Montana BSUs were revised in May 2016 by the MT State Office. They are grouped together and named by the Population in which they are located: Northern Montana, Powder River Basin, Wyoming Basin, and Yellowstone Watershed. North and South Dakota BSUs have been grouped together also.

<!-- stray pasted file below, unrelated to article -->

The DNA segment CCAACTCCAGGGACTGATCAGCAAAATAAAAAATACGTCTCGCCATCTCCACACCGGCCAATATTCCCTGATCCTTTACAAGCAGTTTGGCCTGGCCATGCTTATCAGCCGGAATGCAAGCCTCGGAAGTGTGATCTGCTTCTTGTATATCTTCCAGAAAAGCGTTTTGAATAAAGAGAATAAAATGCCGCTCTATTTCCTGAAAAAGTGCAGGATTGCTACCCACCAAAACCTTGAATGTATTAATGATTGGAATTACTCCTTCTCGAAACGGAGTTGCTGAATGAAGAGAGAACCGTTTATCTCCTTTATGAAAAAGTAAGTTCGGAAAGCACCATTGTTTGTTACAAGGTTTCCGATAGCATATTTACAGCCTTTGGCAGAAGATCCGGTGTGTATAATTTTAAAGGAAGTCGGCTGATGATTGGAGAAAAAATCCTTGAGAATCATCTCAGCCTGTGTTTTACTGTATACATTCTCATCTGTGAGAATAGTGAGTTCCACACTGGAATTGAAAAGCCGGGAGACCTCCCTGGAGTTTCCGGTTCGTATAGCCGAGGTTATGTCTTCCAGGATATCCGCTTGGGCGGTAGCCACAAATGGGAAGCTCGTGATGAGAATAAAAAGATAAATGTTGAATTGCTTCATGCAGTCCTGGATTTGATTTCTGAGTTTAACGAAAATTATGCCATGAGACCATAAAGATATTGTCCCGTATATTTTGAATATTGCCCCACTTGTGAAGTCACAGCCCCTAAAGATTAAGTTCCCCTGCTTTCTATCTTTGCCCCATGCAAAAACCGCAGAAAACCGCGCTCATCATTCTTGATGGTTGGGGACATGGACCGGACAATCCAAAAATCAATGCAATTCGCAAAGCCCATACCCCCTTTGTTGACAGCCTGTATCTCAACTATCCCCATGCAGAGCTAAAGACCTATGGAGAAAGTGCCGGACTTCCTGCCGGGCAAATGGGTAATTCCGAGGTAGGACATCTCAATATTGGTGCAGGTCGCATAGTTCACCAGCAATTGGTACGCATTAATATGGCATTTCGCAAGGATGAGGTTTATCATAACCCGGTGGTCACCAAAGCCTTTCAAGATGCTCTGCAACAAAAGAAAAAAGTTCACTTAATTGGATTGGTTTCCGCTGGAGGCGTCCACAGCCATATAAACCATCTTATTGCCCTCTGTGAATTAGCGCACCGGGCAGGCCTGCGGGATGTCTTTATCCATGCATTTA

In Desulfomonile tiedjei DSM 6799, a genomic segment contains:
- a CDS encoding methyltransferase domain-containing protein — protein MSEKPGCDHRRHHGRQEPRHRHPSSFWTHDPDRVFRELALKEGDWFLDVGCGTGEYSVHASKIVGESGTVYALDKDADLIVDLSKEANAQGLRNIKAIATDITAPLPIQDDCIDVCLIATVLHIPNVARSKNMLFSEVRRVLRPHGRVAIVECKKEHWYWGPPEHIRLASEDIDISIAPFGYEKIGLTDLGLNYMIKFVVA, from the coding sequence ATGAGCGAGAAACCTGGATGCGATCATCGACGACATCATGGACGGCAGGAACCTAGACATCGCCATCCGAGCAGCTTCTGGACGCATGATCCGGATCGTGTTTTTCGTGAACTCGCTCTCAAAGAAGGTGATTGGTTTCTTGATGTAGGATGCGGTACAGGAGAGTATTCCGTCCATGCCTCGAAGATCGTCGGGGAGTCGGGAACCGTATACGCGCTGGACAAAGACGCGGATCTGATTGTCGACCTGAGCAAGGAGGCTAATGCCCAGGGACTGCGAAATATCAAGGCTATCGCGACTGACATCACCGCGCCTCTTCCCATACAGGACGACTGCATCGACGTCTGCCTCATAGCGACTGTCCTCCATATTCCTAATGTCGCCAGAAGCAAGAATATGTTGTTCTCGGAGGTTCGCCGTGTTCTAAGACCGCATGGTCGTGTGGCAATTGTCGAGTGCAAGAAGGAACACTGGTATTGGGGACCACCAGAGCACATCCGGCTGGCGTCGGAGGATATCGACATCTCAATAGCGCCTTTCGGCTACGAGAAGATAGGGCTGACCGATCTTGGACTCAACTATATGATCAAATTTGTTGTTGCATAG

Within Colorado, a Greater Sage-Grouse GIS data set identifying Preliminary Priority Habitat (PPH) and Preliminary General Habitat (PGH) was developed by Colorado Parks and Wildlife. This data is a combination of mapped grouse occupied range, production areas, and modeled habitat (summer, winter, and breeding). PPH is defined as areas of high probability of use (summer or winter, or breeding models) within a 4 mile buffer around leks that have been active within the last 10 years. Isolated areas with low activity were designated as general habitat. PGH is defined as Greater sage-grouse Occupied Range outside of PPH. Datasets used to create PPH and PGH: Summer, winter, and breeding habitat models. Rice, M. B., T. D. Apa, B. L. Walker, M. L. Phillips, J. H. Gammonly, B. Petch, and K. Eichhoff. 2012. Analysis of regional species distribution models based on combined radio-telemetry datasets from multiple small-scale studies. Journal of Applied Ecology in review. Production Areas are defined as 4 mile buffers around leks which have been active within the last 10 years (leks active between 2002-2011). Occupied range was created by mapping efforts of the Colorado Division of Wildlife (now Colorado Parks and Wildlife – CPW) biologists and district officers during the spring of 2004, and further refined in early 2012. Occupied Habitat is defined as areas of suitable habitat known to be used by sage-grouse within the last 10 years from the date of mapping. Areas of suitable habitat contiguous with areas of known use, which do not have effective barriers to sage-grouse movement from known use areas, are mapped as occupied habitat unless specific information exists that documents the lack of sage-grouse use. Mapped from any combination of telemetry locations, sightings of sage grouse or sage grouse sign, local biological expertise, GIS analysis, or other data sources. This information was derived from field personnel. A variety of data capture techniques were used including the SmartBoard Interactive Whiteboard using stand-up, real-time digitizing at various scales (Cowardin, M., M. Flenner. March 2003. Maximizing Mapping Resources. GeoWorld 16(3):32-35). Update August 2012: This dataset was modified by the Bureau of Land Management as requested by CPW GIS Specialist, Karin Eichhoff. Eichhoff requested that this dataset, along with the GrSG management zones (population range zones) dataset, be snapped to county boundaries along the UT-CO border and WY-CO border. The county boundaries dataset was provided by Karin Eichhoff. In addition, a few minor topology errors were corrected where PPH and PGH were overlapping. Update October 10, 2012: NHD water bodies greater than 100 acres were removed from GrSG habitat, as requested by Jim Cagney, BLM CO Northwest District Manager. 6 water bodies in total were removed (Hog Lake, South Delaney, Williams Fork Reservoir, North Delaney, Wolford Mountain Reservoir (2 polygons)). There were two “ SwampMarsh” polygons that resulted when selecting polygons greater than 100 acres; these polygons were not included. Only polygons with the attribute “ Lake Pond” were removed from GrSG habitat. Colorado Greater Sage Grouse management zones based on CDOW GrSG_PopRangeZones20120609.shp. Modified and renumbered by BLM 06/09/2012. The zones were modified again by the BLM in August 2012. The BLM discovered areas where PPH and PGH were not included within the zones. Several discrepancies between the zones and PPH and PGH dataset were discovered, and were corrected by the BLM. Zones 18-21 are linkages added as zones by the BLM. In addition to these changes, the zones were adjusted along the UT-CO boundary and WY-CO boundary to be coincident with the county boundaries dataset. This was requested by Karin Eichhoff, GIS Specialist at the CPW. She provided the county boundaries dataset to the BLM. Greater sage grouse GIS data set identifying occupied, potential and vacant/unknown habitats in Colorado. The data set was created by mapping efforts of the Colorado Division of Wildlife biologist and district officers during the spring of 2004, and further refined in the winter of 2005. Occupied Habitat: Areas of suitable habitat known to be used by sage-grouse within the last 10 years from the date of mapping. Areas of suitable habitat contiguous with areas of known use, which do not have effective barriers to sage-grouse movement from known use areas, are mapped as occupied habitat unless specific information exists that documents the lack of sage-grouse use. Mapped from any combination of telemetry locations, sightings of sage grouse or sage grouse sign, local biological expertise, GIS analysis, or other data sources. Vacant or Unknown Habitat: Suitable habitat for sage-grouse that is separated (not contiguous) from occupied habitats that either: 1) Has not been adequately inventoried, or 2) Has not had documentation of grouse presence in the past 10 years Potentially Suitable Habitat: Unoccupied habitats that could be suitable for occupation of sage-grouse if practical restoration were applied. Soils or other historic information (photos, maps, reports, etc.) indicate sagebrush communities occupied these areas. As examples, these sites could include areas overtaken by pinyon-juniper invasions or converted rangelands Update October 10, 2012: NHD water bodies greater than 100 acres were removed from GrSG habitat and management zones, as requested by Jim Cagney, BLM CO Northwest District Manager. 6 water bodies in total were removed (Hog Lake, South Delaney, Williams Fork Reservoir, North Delaney, Wolford Mountain Reservoir (2 polygons)). There were two “ SwampMarsh” polygons that resulted when selecting polygons greater than 100 acres; these polygons were not included. Only polygons with the attribute “ Lake Pond” were removed from GrSG habitat.